Tips on Toxins: What You Need to Know to Keep Your Pets Safe

As March rolls in, “Pet Poison Prevention and Awareness Month” is upon us. As our pets usually spend the majority of their time inside the house and surrounding areas, it’s important to get familiar with your common household belongings, such as food, cleaning supplies, and medications, that can cause serious harm to your kiddos. Below, we’ve made a comprehensive list of the everyday accessories that are considered poisonous to dogs and felines!

Human Food:

Retrieved from: AmericanKennelClub
  • Alcohol: Symptoms include vomiting, diarrhea, depressed nervous system, difficulty breathing, coma or even death
  • Chocolate & Caffeine: Vomiting, diarrhea, panting & excessive thirst, tremors, seizures, or even death. Dark Chocolate is the most dangerous.
  • Citrus (Stems, Peels, Leaves, & Seeds): Depressed central nervous system.
  • Grapes & Raisins: Kidney Failure
  • Macadamia & Other Nuts: Lethargy, depression, vomiting, tremors, hyperthermia, and possibly pancreatitis
  • Milk/Dairy: Upset stomach & Diarrhea
  • Onions, Garlic, Chives: Cats are more susceptible to this and could lead to red blood cell damage
  • Salt: Symptoms are similar to the symptoms of Nut intake, however elevated body pressure and seizures may also be expected.
  • Sweetener: Causes a release of Insulin that can produce liver failure
  • Yeast: Can cause stomach to bloat and perhaps even twist. Yeast also produces ethanol—a chemical compound of alcohol—and can cause your pet to become drunk. (See symptoms of alcohol)

Poisonous Plants:

Retrieved from: PetMD
  • Some plants, like lilies, can be extremely toxic to both dogs and cats. However, there are some plants that can be poisonous to our felines, but not to canines.
  • If you’d like a comprehensive list of the types of plants that are toxic to dogs, click here
  • If you’d like a comprehensive list of the types of plants that are toxic to cats, click here
  • If you’d like to see pictures of the plants, click here

Household Items & Cleaning Supplies:

  • Bleach: Vomiting, tissue irritation, skin and/or stomach lesions
  • Carpet Shampoo: Skin irritation or gastrointestinal problems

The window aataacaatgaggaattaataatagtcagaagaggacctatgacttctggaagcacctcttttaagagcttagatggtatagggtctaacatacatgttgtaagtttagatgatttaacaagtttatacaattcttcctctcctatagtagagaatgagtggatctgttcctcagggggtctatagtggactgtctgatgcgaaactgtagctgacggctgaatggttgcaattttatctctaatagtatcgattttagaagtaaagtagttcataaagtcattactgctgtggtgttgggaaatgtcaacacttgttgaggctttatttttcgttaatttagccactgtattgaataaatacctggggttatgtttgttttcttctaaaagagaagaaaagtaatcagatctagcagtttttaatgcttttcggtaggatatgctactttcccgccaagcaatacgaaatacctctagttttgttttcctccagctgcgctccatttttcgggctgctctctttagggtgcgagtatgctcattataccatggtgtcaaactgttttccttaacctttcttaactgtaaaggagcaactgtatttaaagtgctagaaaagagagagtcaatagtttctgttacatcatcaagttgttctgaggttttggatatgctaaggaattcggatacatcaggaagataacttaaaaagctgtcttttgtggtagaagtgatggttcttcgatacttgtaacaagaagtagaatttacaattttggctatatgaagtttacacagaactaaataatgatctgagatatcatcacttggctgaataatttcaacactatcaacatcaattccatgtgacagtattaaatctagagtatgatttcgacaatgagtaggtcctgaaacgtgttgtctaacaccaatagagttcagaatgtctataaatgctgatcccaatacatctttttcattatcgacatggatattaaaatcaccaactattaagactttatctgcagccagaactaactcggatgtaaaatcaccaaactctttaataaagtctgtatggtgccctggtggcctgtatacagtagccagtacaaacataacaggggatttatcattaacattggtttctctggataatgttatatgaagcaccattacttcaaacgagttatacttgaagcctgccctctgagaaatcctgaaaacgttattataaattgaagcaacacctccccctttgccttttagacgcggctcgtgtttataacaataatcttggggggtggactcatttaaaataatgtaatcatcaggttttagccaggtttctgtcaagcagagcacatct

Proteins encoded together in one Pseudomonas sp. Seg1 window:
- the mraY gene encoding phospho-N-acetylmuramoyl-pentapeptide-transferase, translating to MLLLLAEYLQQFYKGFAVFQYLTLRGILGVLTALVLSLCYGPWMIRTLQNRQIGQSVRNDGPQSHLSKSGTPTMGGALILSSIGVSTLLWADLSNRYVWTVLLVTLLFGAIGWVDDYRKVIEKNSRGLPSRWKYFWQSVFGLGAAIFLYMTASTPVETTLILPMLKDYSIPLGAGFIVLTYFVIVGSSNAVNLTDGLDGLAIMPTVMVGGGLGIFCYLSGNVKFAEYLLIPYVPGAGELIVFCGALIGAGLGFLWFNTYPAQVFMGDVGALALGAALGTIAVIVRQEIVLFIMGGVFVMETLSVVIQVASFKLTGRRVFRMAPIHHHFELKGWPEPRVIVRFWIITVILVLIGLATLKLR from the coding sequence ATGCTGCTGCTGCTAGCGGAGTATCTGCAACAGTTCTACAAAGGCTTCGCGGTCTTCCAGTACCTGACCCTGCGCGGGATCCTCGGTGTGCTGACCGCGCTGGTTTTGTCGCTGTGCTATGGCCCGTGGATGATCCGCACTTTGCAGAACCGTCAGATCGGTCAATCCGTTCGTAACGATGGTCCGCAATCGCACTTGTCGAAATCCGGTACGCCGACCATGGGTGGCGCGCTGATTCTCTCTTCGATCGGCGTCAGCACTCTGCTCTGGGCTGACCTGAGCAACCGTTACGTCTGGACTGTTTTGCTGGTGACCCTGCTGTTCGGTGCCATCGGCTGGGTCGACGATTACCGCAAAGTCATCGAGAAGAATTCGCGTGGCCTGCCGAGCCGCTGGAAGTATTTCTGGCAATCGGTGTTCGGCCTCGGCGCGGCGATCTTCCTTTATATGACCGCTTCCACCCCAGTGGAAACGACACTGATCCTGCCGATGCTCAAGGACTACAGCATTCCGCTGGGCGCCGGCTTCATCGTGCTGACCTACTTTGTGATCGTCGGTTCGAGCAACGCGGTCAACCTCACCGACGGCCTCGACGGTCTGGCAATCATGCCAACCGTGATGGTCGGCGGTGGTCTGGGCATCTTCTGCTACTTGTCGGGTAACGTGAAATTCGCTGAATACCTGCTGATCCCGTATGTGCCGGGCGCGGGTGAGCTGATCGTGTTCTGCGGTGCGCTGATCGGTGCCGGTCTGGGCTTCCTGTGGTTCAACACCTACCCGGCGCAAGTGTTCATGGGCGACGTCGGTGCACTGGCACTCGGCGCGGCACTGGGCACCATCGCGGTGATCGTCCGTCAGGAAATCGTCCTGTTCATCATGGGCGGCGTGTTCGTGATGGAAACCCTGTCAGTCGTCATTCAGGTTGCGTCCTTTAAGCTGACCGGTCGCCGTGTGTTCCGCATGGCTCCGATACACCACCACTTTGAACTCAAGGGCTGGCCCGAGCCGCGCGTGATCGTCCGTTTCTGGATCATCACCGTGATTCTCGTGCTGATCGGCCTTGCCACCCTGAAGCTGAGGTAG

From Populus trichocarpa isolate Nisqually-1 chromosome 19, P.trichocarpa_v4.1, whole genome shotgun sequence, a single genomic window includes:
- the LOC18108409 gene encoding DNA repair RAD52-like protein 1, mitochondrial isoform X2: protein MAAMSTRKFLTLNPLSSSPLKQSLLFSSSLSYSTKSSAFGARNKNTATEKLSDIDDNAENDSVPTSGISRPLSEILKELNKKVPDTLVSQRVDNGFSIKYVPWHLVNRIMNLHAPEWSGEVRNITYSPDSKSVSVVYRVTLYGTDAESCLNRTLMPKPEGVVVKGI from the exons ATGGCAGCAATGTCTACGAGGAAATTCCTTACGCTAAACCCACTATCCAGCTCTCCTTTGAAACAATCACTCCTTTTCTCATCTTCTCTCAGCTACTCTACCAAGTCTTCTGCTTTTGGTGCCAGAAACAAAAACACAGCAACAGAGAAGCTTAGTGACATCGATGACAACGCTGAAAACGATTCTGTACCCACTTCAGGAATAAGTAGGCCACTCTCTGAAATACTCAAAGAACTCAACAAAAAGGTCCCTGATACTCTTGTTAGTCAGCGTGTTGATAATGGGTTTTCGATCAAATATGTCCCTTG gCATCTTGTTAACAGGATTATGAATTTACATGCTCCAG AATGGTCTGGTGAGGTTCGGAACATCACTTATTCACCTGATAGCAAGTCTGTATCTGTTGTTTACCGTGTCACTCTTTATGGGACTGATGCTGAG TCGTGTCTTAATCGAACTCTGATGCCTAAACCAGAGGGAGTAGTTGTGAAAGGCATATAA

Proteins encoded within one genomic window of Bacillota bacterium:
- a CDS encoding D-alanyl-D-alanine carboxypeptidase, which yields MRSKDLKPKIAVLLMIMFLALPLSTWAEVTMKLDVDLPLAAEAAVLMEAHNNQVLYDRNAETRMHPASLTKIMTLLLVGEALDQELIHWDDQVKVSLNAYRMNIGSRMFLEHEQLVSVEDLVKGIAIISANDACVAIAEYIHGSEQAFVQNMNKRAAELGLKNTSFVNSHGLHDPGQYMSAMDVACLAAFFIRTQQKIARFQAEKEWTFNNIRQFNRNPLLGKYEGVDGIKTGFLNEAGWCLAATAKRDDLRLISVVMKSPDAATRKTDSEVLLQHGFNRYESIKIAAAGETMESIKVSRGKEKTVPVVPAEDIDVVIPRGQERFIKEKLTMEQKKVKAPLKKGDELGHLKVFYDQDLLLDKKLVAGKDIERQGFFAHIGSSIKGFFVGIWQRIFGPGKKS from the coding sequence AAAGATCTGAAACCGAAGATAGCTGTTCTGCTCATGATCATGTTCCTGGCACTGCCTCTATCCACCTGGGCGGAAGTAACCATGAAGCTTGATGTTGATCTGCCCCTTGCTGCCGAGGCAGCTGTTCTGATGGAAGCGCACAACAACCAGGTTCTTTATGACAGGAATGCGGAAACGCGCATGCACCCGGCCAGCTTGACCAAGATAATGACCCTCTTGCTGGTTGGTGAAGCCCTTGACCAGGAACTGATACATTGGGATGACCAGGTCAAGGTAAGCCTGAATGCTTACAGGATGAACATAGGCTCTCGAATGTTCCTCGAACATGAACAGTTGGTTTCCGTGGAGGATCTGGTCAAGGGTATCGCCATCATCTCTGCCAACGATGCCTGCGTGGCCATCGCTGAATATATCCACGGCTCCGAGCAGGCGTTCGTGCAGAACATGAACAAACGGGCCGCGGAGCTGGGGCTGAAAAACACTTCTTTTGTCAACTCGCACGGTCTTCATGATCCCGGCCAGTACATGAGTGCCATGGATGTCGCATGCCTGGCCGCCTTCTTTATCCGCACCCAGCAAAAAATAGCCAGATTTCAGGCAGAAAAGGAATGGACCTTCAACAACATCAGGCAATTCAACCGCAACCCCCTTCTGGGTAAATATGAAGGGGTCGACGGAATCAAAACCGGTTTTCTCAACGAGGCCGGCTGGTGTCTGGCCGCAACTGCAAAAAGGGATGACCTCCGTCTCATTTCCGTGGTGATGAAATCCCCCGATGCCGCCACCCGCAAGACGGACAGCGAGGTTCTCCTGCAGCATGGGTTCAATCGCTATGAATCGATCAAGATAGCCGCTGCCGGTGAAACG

• Essential Oils: Cats are more sensitive to this than dogs. If ingested, depressed nervous system or liver failure can occur. If inhaled, the chemicals could lead to pneumonia.
  • Fabric Softeners: Drooling, vomiting, ulcers, or fever may occur.
  • Vinegar cleaning solutions: Because of vinegar’s high level of acidity; if your pet ingests vinegar that is not diluted with water, you can expect vomiting, diarrhea, and/or oral pain.
  • Rodenticides: Mouse and Rat poisons are just as poisonous to other animals as well. “Depending on the type ingested…symptoms can be anywhere from uncontrolled bleeding, swelling of the brain, kidney failure, and seizures
  • Insecticides: Ones that contain carbamates are extremely dangerous to pets in large amounts.
  • Anti-freeze Products: While anti-freeze tastes sweet to our pets, it is extremely toxic and can cause uncoordinated movements, vomiting, excessive urination, diarrhea, rapid heartbeat, depression, weakness, seizures, and fainting.
Retrieved from: PetPoisonHelpline
  • Gorilla Glue: Glues—especially Gorilla Glue—can be extremely dangerous if ingested as Gorilla Glue is known to expand, and requires surgery to remove.
  • Bar Soap & Face Wash: As most soap contains detergents, vomiting and diarrhea can occur, if ingested.
  • Cigarettes & Other Forms of Nicotine: If ingested, severe vomiting, depression, elevated heart rate, decreased blood pressure, seizures, and respiratory failure can occur. It’s best to throw cigarette butts in the trash where pets will not have access.

Human Medications:

Retrieved from: healthypets.mercola.com
  • Adderall: As these medications contain amphetamines, symptoms can include tremors, seizures, fever, abnormal heart rate, coma, or even death.
  • Ibuprofen & Naproxen: These medications work differently in humans than they do pets. While these meds are anti-inflammatory for humans, these meds can cause gastrointestinal ulcers and kidney failure if ingested by cats or dogs.
  • Pepto Bismol & Aspirin: Large doses can cause ulcers, seizures, and liver damage.
  • Pseudophedrine & Nasal Decongestions: Can cause restlessness, agitation, tremors, elevated heart rate, dilated pupils, and hyperthermia, to name a few.
  • Topical Creams & Ointments: Avoid having your pet lick your skin if you have lotion on that contains the following:

Baclofen

Flurbiprofen

Diclofenac

Ketamine

Lidocaine

Dibucaine

Calcipotriene

These chemicals can cause gastrointestinal issues.

  • Vitamin D, Iron, & Alpha-Lipoic Acid: In large doses, these vitamins can be very toxic to our pets

As our sweet fur babies spend most of their time at home, it is extremely important to be aware of the harmful toxins that we consider to be common household items. If you, or anyone you know, experiences a threat to your pets’ life after digesting any of the items listed above, call the Pet Poison Helpline at 1-800-213-6680. Know of other harmful items that our pets can easily get to? Comment below!

Sources:

ASPCA

Four Muddy Paws

Pet Poison Helpline

PetMD

ASPCA Pro

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